Tuesday, June 29, 2010

What Does Resistance Tell You?

Did you ever notice that sometimes, even when you have an exciting idea or concept, you resist working on it or even thinking about it? You do the laundry, wash the dishes, check your email, all while your "big idea" is lurking in the recesses of your mind. Why do we resist working on projects that we know will be fulfilling and completely rewarding?

I asked myself this very question last week as I proceeded to do a multitude of small to-dos, while my big idea (the current book I'm writing) waited for me to return to it. I'm not sure of the precise reasons (I'm not a psychologist), but I'm guessing my resistance has something to do with uncertainty and fear. As long as I busy myself doing all the mundane daily stuff that "has to" get done, I get a nominal sense of accomplishment and don't have to face the potential pitfalls of the big idea - frustration, rejection, failure...

But, the thing is, all those potential pitfalls currently exist solely in my mind. My book is (for now) just a harmless word document. I was resisting because I felt overwhelmed. I felt the looming pressure to succeed. This book is a big project (my biggest to date) and when you look at EVERYTHING that has to get done to get it out there and into the hands of readers, it is overwhelming. (My heart's beating now, just writing that...) But (deep breath), all I have to do to get my book completed and out there is to work on it consistently (that's not so scary is it?). So, as long as I set aside some time every day to put some words on paper, do some research, make some calls, it WILL get done. And that's a completely wonderful and reassuring realization.

So, in my resistance, I found answers. Instead of ignoring my resistance and consequently letting it halt my endeavors, I confronted it, questioned it, and gained clarity. The next you're feeling uncertain and resisting something that will ultimately be good for you, ask yourself "why am I resisting this?". You'll be amazed at what you learn about yourself.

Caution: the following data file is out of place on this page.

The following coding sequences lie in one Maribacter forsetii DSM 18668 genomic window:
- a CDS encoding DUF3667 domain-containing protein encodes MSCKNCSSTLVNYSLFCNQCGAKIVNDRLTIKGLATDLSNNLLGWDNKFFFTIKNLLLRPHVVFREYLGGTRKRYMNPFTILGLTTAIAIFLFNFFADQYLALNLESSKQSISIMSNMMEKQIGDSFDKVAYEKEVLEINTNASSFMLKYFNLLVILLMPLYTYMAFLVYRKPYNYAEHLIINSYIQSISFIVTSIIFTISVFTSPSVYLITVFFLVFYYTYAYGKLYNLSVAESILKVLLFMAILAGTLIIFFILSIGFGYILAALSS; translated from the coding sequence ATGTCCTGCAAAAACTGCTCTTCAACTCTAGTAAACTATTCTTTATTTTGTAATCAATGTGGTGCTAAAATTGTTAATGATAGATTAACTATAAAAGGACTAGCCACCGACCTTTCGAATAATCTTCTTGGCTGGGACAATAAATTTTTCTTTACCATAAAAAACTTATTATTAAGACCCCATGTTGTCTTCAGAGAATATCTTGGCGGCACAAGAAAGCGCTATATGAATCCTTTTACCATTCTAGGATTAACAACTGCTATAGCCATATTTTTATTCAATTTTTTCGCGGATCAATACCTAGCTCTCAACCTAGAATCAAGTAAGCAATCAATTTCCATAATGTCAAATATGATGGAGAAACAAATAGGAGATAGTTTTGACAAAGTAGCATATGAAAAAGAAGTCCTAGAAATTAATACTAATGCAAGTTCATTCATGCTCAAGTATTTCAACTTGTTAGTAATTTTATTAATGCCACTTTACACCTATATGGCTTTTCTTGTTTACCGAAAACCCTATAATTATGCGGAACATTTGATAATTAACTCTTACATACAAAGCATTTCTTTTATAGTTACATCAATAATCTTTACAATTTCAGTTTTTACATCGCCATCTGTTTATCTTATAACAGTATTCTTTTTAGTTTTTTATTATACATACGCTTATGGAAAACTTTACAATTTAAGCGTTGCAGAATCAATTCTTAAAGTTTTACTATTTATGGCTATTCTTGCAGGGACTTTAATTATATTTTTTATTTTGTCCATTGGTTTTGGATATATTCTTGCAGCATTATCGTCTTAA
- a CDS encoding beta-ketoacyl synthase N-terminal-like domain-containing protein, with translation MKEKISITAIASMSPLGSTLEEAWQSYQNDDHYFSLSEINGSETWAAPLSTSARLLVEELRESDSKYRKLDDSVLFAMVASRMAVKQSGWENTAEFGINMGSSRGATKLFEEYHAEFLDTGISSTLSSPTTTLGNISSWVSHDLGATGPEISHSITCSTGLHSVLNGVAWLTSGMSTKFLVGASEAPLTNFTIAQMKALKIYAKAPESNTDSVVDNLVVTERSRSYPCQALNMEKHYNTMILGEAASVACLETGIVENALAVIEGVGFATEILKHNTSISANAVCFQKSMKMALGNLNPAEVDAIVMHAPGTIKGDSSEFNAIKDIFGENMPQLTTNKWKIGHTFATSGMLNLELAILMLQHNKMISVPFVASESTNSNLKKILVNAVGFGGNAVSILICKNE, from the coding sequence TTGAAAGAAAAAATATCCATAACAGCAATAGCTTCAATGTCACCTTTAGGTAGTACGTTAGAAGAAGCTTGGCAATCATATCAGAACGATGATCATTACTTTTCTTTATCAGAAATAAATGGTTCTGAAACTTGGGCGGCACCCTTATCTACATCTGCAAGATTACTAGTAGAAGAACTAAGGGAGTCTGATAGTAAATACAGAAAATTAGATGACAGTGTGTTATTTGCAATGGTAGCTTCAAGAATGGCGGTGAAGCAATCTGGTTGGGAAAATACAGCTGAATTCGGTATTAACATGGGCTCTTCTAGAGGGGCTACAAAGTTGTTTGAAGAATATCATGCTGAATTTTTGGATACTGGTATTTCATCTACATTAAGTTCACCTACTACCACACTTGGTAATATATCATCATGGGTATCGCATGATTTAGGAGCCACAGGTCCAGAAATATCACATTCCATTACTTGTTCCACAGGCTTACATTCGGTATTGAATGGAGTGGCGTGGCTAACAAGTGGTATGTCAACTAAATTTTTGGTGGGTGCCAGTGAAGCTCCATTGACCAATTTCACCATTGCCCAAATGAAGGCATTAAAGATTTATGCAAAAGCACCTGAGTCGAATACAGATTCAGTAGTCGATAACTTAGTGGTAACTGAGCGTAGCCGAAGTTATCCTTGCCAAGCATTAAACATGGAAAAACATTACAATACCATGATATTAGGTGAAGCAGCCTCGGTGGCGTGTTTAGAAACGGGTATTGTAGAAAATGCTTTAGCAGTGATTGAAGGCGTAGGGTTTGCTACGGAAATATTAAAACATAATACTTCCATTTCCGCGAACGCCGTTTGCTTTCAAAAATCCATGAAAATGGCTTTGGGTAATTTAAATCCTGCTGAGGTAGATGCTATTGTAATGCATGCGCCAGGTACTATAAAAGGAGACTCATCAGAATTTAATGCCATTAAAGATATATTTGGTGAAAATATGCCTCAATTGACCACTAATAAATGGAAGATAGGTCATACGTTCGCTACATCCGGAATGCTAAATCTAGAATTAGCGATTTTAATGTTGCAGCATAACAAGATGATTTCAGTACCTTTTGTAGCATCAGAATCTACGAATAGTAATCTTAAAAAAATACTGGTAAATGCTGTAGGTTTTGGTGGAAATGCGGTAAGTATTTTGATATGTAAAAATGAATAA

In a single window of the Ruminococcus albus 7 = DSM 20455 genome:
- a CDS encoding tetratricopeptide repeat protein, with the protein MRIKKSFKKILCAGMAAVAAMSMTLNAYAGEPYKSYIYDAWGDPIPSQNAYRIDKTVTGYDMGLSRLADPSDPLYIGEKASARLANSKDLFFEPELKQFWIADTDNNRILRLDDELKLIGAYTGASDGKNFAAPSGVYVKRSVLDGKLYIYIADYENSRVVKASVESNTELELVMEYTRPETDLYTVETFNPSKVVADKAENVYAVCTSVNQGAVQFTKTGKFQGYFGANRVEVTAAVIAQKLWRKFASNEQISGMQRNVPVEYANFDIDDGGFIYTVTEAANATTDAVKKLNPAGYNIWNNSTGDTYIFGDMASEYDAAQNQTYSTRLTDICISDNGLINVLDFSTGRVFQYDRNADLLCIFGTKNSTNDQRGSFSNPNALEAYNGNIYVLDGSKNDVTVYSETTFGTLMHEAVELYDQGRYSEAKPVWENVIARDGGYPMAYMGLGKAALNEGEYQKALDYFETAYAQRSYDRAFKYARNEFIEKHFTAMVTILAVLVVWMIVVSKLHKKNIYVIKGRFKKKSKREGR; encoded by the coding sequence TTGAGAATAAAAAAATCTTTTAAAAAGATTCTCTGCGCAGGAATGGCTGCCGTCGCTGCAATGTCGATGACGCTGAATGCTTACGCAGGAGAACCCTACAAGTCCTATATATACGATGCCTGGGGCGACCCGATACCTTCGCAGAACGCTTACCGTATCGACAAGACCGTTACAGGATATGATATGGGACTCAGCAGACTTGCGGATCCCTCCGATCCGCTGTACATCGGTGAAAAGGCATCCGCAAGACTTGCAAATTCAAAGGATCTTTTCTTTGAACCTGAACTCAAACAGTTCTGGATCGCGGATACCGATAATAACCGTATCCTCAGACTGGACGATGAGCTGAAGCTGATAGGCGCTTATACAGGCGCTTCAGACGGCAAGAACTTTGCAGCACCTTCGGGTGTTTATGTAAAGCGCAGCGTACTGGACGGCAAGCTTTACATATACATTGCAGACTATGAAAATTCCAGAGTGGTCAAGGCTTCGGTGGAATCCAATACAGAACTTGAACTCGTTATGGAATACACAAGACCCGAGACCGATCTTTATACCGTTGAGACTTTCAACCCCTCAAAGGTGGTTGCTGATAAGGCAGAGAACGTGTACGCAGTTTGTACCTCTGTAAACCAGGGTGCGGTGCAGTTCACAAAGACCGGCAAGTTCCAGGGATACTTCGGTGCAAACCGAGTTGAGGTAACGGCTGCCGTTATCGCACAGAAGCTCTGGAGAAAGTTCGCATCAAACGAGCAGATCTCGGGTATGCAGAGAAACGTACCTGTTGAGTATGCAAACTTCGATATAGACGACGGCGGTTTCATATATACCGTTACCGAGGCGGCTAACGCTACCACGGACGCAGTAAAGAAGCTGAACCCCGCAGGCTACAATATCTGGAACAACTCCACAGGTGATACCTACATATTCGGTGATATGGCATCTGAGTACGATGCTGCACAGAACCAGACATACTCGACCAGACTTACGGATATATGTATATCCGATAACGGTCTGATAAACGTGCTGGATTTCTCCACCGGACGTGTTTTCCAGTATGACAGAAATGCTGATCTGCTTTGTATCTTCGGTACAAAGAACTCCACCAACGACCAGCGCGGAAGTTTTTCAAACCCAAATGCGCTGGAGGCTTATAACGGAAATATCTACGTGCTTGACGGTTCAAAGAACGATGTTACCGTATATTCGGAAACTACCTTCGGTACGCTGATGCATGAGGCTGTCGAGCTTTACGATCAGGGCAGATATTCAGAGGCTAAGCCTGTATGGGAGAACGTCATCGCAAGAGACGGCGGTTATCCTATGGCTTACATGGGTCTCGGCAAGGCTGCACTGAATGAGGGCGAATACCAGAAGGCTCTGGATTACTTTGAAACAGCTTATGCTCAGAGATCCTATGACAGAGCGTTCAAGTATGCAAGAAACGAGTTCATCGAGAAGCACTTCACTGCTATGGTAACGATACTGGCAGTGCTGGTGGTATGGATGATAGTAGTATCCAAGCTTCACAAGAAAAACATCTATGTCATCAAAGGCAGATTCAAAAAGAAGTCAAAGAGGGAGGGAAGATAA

Live better every day.

Cailen Ascher Poles is a lifestyle designer and author. For more information about Cailen and her design company, Cailen Ascher Design, visit www.CailenAscher.com.

Saturday, June 26, 2010

Small Steps with Big Results

So, as you've heard me say, time and time again, the best, most sustainable way to make healthy lifestyle changes is with small steps. If you jump in, head first, full of enthusiasm, you're probably going to sink... I know from personal experience. The problem is when you overhaul your diet and exercise in an extreme way, you find yourself thoroughly out of your element and often completely overwhelmed. As rewarding as it may be to see major weight loss for a week or two, if the lifestyle you've created is something that you can't keep up with, the weight will come back plus some. So, instead of aiming for big numbers in the short term, aim for manageable changes that will result in big numbers (and healthy living) for the long term.

If you don't have a regular exercise routine...Do 10-15min of exercise 4-5 days a week for 2-3 weeks. This will get you in the habit of making time for yourself. When you get to week 3 or 4 increase your time by 5 minutes. As you feel more comfortable with your routine up the time again. Aim to eventually reach 30-40min 4-5 days a week.